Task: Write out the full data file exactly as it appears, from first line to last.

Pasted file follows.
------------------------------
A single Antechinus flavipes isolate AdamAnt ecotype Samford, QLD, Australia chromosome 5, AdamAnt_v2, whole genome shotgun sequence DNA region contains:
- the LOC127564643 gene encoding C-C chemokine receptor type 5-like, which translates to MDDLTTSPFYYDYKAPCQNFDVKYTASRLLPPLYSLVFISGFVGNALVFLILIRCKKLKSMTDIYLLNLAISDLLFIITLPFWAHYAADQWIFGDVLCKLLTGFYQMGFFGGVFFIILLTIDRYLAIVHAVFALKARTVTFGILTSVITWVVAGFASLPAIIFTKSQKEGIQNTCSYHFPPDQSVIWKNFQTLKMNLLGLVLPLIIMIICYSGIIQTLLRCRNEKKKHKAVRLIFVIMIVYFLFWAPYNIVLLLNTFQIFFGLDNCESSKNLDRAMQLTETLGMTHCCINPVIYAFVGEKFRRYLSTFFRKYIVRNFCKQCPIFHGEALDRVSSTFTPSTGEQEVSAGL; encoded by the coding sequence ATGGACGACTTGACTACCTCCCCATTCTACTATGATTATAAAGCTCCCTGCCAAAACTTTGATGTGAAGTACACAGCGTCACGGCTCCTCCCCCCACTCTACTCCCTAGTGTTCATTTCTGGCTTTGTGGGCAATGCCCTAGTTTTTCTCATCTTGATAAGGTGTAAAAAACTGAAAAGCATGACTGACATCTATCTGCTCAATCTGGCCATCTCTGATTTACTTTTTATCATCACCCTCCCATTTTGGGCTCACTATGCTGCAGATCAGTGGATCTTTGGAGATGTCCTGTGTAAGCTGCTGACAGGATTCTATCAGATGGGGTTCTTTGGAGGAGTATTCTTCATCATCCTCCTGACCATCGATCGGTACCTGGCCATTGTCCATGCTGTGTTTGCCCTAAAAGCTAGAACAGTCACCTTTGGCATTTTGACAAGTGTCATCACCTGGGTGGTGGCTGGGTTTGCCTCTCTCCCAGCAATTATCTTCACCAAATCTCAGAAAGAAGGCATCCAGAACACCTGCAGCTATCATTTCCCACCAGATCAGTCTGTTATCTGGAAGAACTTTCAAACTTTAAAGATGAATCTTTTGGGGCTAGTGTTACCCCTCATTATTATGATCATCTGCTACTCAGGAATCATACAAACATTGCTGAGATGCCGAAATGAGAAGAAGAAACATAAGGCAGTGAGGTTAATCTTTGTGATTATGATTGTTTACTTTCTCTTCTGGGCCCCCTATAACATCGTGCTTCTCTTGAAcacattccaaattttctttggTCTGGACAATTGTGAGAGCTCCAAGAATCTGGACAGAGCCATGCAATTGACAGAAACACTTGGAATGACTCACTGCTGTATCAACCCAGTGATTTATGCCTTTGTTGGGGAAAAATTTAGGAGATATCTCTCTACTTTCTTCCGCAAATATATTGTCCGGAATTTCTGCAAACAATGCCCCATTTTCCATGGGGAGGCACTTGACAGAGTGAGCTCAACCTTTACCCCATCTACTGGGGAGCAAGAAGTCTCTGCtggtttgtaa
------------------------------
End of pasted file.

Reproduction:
A single Antechinus flavipes isolate AdamAnt ecotype Samford, QLD, Australia chromosome 5, AdamAnt_v2, whole genome shotgun sequence DNA region contains:
- the LOC127564643 gene encoding C-C chemokine receptor type 5-like, which translates to MDDLTTSPFYYDYKAPCQNFDVKYTASRLLPPLYSLVFISGFVGNALVFLILIRCKKLKSMTDIYLLNLAISDLLFIITLPFWAHYAADQWIFGDVLCKLLTGFYQMGFFGGVFFIILLTIDRYLAIVHAVFALKARTVTFGILTSVITWVVAGFASLPAIIFTKSQKEGIQNTCSYHFPPDQSVIWKNFQTLKMNLLGLVLPLIIMIICYSGIIQTLLRCRNEKKKHKAVRLIFVIMIVYFLFWAPYNIVLLLNTFQIFFGLDNCESSKNLDRAMQLTETLGMTHCCINPVIYAFVGEKFRRYLSTFFRKYIVRNFCKQCPIFHGEALDRVSSTFTPSTGEQEVSAGL; encoded by the coding sequence ATGGACGACTTGACTACCTCCCCATTCTACTATGATTATAAAGCTCCCTGCCAAAACTTTGATGTGAAGTACACAGCGTCACGGCTCCTCCCCCCACTCTACTCCCTAGTGTTCATTTCTGGCTTTGTGGGCAATGCCCTAGTTTTTCTCATCTTGATAAGGTGTAAAAAACTGAAAAGCATGACTGACATCTATCTGCTCAATCTGGCCATCTCTGATTTACTTTTTATCATCACCCTCCCATTTTGGGCTCACTATGCTGCAGATCAGTGGATCTTTGGAGATGTCCTGTGTAAGCTGCTGACAGGATTCTATCAGATGGGGTTCTTTGGAGGAGTATTCTTCATCATCCTCCTGACCATCGATCGGTACCTGGCCATTGTCCATGCTGTGTTTGCCCTAAAAGCTAGAACAGTCACCTTTGGCATTTTGACAAGTGTCATCACCTGGGTGGTGGCTGGGTTTGCCTCTCTCCCAGCAATTATCTTCACCAAATCTCAGAAAGAAGGCATCCAGAACACCTGCAGCTATCATTTCCCACCAGATCAGTCTGTTATCTGGAAGAACTTTCAAACTTTAAAGATGAATCTTTTGGGGCTAGTGTTACCCCTCATTATTATGATCATCTGCTACTCAGGAATCATACAAACATTGCTGAGATGCCGAAATGAGAAGAAGAAACATAAGGCAGTGAGGTTAATCTTTGTGATTATGATTGTTTACTTTCTCTTCTGGGCCCCCTATAACATCGTGCTTCTCTTGAAcacattccaaattttctttggTCTGGACAATTGTGAGAGCTCCAAGAATCTGGACAGAGCCATGCAATTGACAGAAACACTTGGAATGACTCACTGCTGTATCAACCCAGTGATTTATGCCTTTGTTGGGGAAAAATTTAGGAGATATCTCTCTACTTTCTTCCGCAAATATATTGTCCGGAATTTCTGCAAACAATGCCCCATTTTCCATGGGGAGGCACTTGACAGAGTGAGCTCAACCTTTACCCCATCTACTGGGGAGCAAGAAGTCTCTGCtggtttgtaa